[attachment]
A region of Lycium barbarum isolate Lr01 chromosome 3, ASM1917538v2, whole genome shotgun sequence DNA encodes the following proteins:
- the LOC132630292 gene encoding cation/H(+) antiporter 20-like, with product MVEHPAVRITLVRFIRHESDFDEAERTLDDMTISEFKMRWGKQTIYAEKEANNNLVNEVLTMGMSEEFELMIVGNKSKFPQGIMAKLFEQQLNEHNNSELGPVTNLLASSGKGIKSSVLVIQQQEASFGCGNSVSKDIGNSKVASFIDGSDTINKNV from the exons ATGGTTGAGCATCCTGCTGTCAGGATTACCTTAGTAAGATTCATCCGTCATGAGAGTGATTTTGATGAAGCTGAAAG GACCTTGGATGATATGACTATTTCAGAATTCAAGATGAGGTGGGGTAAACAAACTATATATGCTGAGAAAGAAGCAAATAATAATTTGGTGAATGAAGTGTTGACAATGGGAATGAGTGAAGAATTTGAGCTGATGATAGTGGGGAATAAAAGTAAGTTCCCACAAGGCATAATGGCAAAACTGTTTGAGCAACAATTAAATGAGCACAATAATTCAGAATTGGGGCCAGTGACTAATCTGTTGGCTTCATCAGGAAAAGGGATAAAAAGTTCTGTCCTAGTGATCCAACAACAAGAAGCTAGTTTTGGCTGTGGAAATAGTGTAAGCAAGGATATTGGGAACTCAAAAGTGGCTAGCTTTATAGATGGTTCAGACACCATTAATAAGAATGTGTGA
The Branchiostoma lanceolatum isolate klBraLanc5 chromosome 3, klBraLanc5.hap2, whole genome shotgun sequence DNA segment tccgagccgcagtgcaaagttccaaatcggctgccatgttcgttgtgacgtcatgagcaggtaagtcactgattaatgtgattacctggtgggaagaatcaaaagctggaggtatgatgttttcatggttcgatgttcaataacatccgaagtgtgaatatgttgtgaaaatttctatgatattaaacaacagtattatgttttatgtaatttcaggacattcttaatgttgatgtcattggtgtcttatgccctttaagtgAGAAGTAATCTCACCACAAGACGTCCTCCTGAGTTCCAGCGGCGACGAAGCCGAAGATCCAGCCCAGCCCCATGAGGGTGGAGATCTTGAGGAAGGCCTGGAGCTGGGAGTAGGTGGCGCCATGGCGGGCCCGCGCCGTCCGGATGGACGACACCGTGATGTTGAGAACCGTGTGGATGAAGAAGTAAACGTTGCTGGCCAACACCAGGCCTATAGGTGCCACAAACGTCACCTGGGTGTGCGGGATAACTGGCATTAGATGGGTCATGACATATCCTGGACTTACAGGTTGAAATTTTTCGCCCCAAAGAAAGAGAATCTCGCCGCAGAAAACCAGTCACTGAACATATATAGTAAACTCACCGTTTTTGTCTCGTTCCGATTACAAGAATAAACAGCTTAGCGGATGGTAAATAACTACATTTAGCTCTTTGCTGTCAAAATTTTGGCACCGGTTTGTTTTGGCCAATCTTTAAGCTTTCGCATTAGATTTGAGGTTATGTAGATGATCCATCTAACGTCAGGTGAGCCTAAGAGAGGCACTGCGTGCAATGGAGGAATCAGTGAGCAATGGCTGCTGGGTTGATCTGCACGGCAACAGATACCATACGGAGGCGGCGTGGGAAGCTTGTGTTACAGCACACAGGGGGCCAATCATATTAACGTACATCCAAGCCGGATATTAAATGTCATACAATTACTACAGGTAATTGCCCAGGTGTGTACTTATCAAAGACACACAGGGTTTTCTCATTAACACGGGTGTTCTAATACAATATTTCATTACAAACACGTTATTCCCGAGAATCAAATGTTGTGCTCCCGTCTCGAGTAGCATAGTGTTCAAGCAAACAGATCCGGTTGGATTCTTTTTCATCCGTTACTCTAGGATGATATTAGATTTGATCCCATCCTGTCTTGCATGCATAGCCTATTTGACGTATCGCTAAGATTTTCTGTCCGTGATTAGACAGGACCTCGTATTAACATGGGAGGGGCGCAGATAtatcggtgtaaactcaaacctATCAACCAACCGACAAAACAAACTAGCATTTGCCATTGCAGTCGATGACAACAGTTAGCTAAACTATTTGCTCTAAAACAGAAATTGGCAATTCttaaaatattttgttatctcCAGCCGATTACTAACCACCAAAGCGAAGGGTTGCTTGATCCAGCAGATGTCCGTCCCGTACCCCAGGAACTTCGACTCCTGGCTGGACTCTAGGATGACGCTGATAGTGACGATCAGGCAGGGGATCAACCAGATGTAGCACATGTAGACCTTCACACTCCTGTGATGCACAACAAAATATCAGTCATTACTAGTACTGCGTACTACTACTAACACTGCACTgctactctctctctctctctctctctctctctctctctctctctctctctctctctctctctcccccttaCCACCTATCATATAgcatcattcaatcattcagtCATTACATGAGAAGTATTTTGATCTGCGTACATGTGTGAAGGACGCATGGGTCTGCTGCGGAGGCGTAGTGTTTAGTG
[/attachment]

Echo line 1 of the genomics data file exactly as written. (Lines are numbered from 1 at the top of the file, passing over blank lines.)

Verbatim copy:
A region of Lycium barbarum isolate Lr01 chromosome 3, ASM1917538v2, whole genome shotgun sequence DNA encodes the following proteins: